The plastic bag resembled cheese curd from the creamery in our town, but with the addition of a little orange dot of dye.  Invariably, I was ordered to massage the bag for half an hour until it all turned yellow.  We knew it wasn’t real, but it was novel and cheaper, and so a trade-off was made.

Choosing between the real and the novel was a dilemma as the 1950s appeared.  A Safeway supermarket opened two doors away from Cooper’s, and an entirely new item appeared: TV dinner:  A TV dinner meant, by definition, eating in front of a television. 

“We don’t have a TV,” Mom explained.  “They’re much too expensive, and there’s only one station.”

“C’mon, Ma, buy some TV dinners,” I urged, although the only TV we knew about flickered in the window at Montgomery Ward’s.  Several times she relented.  Somehow, the thin slices of turkey didn’t taste like Mom’s cooking, and the mashed potatoes had so few lumps we wondered what they were made of. 

The whole reality question came crashing back when my kids were growing up.  My wife cooks scratch, and we’ve always had the smallest bag of tins and bottles to recycle.  Meat, stir-fried vegetables, rice, salad — preparation takes a while, but the cooking goes together in a few minutes.  Then I’d watch my kids' friends at the table.

“What’s that?” one would ask my son, and nudge him in the ribs.

“Beans.”  Or spinach or broccoli or cabbage, usually with pieces of chicken, beef, or bacon.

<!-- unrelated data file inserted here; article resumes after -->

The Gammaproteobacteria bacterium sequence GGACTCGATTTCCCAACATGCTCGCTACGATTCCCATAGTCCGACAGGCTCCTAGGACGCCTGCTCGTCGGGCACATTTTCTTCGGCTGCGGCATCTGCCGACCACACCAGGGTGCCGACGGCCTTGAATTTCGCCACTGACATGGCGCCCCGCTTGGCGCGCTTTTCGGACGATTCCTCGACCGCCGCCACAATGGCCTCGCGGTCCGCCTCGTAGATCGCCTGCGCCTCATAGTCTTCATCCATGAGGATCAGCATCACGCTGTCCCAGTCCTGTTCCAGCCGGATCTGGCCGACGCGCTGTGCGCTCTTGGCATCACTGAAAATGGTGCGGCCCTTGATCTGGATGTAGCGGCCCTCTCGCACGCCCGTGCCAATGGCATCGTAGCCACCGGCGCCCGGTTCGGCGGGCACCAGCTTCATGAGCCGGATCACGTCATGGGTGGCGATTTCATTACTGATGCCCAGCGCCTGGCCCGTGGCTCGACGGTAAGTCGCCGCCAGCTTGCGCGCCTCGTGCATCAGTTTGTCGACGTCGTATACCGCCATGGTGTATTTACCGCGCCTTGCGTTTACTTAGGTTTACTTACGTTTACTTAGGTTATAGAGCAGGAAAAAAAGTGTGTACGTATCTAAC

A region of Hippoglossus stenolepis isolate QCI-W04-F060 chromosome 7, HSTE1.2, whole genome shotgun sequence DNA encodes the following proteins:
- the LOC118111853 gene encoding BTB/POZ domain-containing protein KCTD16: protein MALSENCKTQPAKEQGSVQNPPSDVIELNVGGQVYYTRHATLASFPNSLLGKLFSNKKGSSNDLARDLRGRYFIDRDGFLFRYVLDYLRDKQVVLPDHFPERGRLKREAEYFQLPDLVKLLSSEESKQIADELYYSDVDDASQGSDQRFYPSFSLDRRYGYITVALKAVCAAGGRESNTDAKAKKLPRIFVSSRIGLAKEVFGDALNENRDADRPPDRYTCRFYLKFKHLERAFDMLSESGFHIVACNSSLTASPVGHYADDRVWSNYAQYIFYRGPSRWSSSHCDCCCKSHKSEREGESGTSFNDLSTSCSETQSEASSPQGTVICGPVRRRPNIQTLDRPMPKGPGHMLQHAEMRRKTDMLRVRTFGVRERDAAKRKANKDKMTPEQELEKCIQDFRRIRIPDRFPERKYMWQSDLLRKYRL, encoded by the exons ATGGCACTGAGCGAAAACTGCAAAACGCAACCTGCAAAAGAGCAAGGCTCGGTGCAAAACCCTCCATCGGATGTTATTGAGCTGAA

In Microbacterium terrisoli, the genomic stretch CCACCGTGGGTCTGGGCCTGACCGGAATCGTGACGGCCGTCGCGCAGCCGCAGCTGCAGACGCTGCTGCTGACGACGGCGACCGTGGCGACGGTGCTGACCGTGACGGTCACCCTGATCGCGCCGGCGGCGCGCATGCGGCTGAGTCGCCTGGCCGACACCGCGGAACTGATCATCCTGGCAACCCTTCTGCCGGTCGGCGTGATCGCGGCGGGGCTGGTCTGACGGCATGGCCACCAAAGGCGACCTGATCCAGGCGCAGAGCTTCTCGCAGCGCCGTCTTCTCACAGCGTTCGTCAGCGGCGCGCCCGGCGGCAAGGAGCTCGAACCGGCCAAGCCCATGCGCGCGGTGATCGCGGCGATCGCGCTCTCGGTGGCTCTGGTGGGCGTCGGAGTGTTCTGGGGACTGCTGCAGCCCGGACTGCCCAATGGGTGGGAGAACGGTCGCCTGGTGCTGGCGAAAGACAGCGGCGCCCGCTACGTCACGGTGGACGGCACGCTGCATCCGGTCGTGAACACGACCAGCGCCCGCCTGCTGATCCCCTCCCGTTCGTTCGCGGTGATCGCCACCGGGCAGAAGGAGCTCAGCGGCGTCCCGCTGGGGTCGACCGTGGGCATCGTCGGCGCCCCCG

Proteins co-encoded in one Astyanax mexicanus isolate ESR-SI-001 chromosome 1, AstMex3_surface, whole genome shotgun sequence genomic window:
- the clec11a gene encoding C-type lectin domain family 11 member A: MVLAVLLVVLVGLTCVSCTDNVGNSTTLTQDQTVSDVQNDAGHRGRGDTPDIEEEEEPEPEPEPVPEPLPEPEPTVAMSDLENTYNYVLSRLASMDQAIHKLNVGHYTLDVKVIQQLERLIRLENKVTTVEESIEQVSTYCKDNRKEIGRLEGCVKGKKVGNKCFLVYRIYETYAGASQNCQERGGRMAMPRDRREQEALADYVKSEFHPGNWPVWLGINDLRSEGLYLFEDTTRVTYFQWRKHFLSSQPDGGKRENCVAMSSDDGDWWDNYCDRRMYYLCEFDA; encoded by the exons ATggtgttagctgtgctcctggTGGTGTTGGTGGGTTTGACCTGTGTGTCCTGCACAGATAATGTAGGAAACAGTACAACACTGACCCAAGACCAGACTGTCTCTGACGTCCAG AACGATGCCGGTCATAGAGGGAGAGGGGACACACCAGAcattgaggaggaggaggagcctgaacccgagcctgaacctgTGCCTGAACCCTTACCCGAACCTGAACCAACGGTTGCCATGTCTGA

“It doesn’t look like it.”  Then, they’d settle for white bread and margarine.  Reality had to come in brightly colored packages.

About that time, I was shocked to see Log Cabin had reduced the maple syrup content to 8 percent.  Coffee with chicory from New Orleans is now a delicacy.  Instant food became the norm for people who have a parking meter in their brain measuring time.

It’s tough finding the real McCoy in a world that’s accelerating. 

Sunday, July 8, 2012

Waiting for God to Be Your Tour Guide

The Rose and Thorn Journal was kind enough recently to publish “Test of English as a Foreign Language” (at  It was a piece I felt strongly about, and it took the better part of five years to bring it to a publishable state.

Rose and Thorn has also asked — kindly, of course — what on earth I was thinking of.  The germ of the story has gnawed at me for many years — since 1979 when I returned to Taiwan on a business trip.  I met up then with my wife’s girlfriend who had married an American, lived several years in the States, and came back when her husband was reassigned to Taiwan.  It was awkward when I saw her treated in Taipei’s marketplace as an American hwa-chiao (foreigner on a homeland visit), but as a bargirl when she tried calling her husband stationed at a military post.